There are days when you are simply minding your own business and then you are suddenly hit by what I would call random East Africanness. Random East Africanness according to this writer is that phenomenon that reminds you of how interlinked our lives are as East Africans.
It happens a lot when you are crossing an East African border and there is that relentless stalker who wants you to change currencies with him (for some reason they are always men) and the more you ignore him the more he switches from one language to another hoping to strike a chord with you in a language you understand.
A month ago while sitting with some friends at Nyabugogo Taxi Park talking about everything and nothing, a gentleman walked towards us to inquire about bus fares to Nairobi. It was easy to tell he was Maasai by his dressing (their footwear always catches my eye and tickle my heart).
Later when we got comfortable with him the conversation switched to the coming election in Tanzania and our new Maasai friend told us he was certainly planning to cross to Tanzania to vote for his brother Maasai, Edward Lowassa. So here was a Kenyan in Rwanda but with intentions to go and vote (certainly illegal) in Tanzania just because he doesn’t recognise the lines drawn to mark borders while splitting communities like the Maasai. Ok!
And during the United Nations General Assembly in New York, Kenya’s Uhuru Kenyatta proved that he would not waste an opportunity to show off his ‘Kenyanness’. For a president known to wear a bracelet with the Kenyan colours, it was not so surprising when he carried his own bottled water (Keringet) from Nairobi to New York.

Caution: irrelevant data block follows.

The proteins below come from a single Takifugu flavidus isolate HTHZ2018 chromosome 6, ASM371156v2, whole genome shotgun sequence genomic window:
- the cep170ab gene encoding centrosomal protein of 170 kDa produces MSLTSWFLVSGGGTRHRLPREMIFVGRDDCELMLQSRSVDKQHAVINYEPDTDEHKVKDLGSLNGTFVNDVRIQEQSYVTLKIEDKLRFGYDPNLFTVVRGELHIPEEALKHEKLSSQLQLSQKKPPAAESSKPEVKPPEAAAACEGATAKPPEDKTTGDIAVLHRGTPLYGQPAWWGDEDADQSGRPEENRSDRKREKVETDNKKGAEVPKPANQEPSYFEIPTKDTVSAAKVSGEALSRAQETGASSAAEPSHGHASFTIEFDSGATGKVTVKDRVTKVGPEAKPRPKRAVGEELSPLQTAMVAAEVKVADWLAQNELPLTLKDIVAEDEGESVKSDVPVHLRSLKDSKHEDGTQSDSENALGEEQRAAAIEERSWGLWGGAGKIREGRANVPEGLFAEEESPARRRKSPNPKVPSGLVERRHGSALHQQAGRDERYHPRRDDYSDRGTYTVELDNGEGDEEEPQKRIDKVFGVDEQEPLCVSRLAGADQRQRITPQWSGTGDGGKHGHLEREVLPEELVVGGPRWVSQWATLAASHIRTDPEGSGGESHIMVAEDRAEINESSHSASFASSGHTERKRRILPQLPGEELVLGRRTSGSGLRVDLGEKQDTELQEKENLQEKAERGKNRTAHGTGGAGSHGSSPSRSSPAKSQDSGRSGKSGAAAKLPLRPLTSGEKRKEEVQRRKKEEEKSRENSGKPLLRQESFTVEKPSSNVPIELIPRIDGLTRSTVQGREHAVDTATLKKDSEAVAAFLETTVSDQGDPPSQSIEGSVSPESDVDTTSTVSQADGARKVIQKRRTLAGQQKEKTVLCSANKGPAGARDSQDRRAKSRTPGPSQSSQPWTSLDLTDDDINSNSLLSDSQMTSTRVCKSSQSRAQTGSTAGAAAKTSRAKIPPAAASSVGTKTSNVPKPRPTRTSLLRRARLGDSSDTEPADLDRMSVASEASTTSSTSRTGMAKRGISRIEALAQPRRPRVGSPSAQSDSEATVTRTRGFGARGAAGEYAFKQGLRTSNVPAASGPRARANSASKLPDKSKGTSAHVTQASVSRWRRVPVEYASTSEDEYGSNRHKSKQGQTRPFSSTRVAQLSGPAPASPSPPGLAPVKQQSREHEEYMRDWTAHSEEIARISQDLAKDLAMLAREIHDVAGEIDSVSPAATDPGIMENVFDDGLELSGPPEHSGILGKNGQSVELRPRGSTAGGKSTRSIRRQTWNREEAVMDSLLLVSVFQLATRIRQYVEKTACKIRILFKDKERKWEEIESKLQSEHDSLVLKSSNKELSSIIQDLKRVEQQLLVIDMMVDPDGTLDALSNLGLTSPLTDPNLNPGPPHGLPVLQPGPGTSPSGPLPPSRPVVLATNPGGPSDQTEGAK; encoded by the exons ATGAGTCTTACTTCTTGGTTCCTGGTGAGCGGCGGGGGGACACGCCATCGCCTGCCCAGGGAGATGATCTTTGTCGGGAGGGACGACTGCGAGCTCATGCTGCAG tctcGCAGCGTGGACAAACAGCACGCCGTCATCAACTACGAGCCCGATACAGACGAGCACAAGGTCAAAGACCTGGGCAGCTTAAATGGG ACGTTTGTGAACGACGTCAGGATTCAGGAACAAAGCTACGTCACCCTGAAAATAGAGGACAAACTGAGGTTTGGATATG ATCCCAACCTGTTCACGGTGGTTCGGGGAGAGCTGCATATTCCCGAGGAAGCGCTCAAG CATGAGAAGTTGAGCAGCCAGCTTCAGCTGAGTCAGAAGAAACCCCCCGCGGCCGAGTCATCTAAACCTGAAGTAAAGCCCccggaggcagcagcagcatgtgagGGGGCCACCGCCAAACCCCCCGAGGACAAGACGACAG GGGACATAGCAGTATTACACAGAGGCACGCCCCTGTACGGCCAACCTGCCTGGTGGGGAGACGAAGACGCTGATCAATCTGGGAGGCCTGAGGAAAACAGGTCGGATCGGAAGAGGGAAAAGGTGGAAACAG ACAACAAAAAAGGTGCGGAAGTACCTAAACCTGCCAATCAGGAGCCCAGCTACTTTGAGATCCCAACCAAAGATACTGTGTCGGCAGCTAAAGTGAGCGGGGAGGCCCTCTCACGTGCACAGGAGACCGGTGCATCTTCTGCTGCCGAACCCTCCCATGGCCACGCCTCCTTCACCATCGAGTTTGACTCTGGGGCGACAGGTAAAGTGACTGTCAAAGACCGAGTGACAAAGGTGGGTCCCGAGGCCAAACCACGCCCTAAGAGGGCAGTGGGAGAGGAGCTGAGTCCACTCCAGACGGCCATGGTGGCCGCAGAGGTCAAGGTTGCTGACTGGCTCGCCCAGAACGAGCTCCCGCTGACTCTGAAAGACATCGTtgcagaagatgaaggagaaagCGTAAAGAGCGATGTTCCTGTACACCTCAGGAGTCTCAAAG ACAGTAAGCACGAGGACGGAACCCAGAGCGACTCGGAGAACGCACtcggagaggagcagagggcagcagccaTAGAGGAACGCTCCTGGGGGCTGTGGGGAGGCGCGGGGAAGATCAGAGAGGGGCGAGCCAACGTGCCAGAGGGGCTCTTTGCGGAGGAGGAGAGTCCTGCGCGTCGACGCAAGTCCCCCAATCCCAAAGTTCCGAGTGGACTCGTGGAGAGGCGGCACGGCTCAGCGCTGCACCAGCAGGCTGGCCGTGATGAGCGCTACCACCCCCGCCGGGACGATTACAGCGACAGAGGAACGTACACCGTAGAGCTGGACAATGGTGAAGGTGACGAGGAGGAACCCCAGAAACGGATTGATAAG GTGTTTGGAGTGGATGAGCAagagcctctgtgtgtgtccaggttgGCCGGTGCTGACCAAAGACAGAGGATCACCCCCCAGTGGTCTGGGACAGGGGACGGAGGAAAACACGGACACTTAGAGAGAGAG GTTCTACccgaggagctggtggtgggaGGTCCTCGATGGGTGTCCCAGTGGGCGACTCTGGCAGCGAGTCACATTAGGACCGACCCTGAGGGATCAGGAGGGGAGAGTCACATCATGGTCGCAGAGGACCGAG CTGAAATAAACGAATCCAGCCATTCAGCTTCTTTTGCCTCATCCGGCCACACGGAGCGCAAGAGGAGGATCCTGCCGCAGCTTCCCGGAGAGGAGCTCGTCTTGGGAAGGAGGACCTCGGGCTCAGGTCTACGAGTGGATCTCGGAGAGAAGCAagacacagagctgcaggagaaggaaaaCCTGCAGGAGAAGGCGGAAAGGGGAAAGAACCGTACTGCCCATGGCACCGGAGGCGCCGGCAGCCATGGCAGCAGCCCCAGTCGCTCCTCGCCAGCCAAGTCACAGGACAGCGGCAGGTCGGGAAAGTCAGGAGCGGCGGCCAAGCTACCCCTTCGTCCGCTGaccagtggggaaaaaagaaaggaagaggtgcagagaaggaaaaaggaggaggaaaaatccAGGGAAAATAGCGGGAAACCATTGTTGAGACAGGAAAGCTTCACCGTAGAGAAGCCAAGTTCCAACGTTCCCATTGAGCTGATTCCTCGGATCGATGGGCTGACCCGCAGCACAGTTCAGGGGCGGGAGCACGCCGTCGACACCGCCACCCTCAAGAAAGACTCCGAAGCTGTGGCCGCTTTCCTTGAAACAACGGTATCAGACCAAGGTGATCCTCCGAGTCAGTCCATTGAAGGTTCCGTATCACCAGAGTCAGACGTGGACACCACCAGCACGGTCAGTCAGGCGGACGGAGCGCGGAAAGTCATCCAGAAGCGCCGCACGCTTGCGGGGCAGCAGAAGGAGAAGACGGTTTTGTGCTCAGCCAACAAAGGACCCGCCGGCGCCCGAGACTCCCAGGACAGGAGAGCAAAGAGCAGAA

After the summit where the UN adopted the Sustainable Development Goals, President Kenyatta met other presidents and bottles of Keringet water could be seen on the table as they discussed. I think this was a good advert not just for Kenya but also for Keringet water. Maybe his colleagues should borrow a leaf and start moving with a few bottles of Inyange, Rwenzori or Kilimanjaro drinking water just to show off some home products each time they travel around the world.
Speaking of which, I think it would be great to see bottles of Inyange water during the Rwanda Day deliberations going on in Netherlands. I am sure the folks in the Diaspora would feel like they are imbibing holy water from the land of a thousand hills.
By the time of writing this, Rwandans in the Diaspora, friends of Rwanda and Rwandans from Rwanda were meeting in Amsterdam, Netherlands for the seventh edition of Rwanda Day. The event is aimed at cultivating core national values and updating Rwandans in the Diaspora on the progress back home and how they can be a part of it.
This event is gradually emerging as one of those remarkable solutions that Rwanda has in place to foster its reconciliation and development process. The more prominent ones are the Gacaca judicial system, Umuganda community cleaning and in tourism you have the Kwita Izina Gorilla naming ceremony.
As if not to be left behind on the naming business, Rwandair has also decided that a Rwandan name is important for branding purposes and has now called on Rwandans to submit names for its two A330 Airbus airplanes. The names should reflect cultural values and landmarks of Rwanda. SO I guess eventually one will not just be saying he flew RwandAir but also being specific by adding the Rwandan name on the particular aircraft they used.
When it comes to naming of transport vessels the people of Nyamirambo may claim to have initiated this when they had those branded commuter taxis something that they clearly borrowed from the more exuberantly branded Matatus in Nairobi Kenya.
It is rather sad that those branded Nyamirambo taxis have slowly died out and been replaced by the plain coloured bigger buses that have no personality at all. Those days someone could easily say they left Nyamirambo aboard AirForce One, Bob Marley or Goodlyfe in reference to the branding of the actual car they used. Some will say it doesn’t matter as long as you get to your destination as if echoing William Shakespeare in Romeo and Juliet – “What’s in a name? That which we call a rose by any other name would smell as sweet."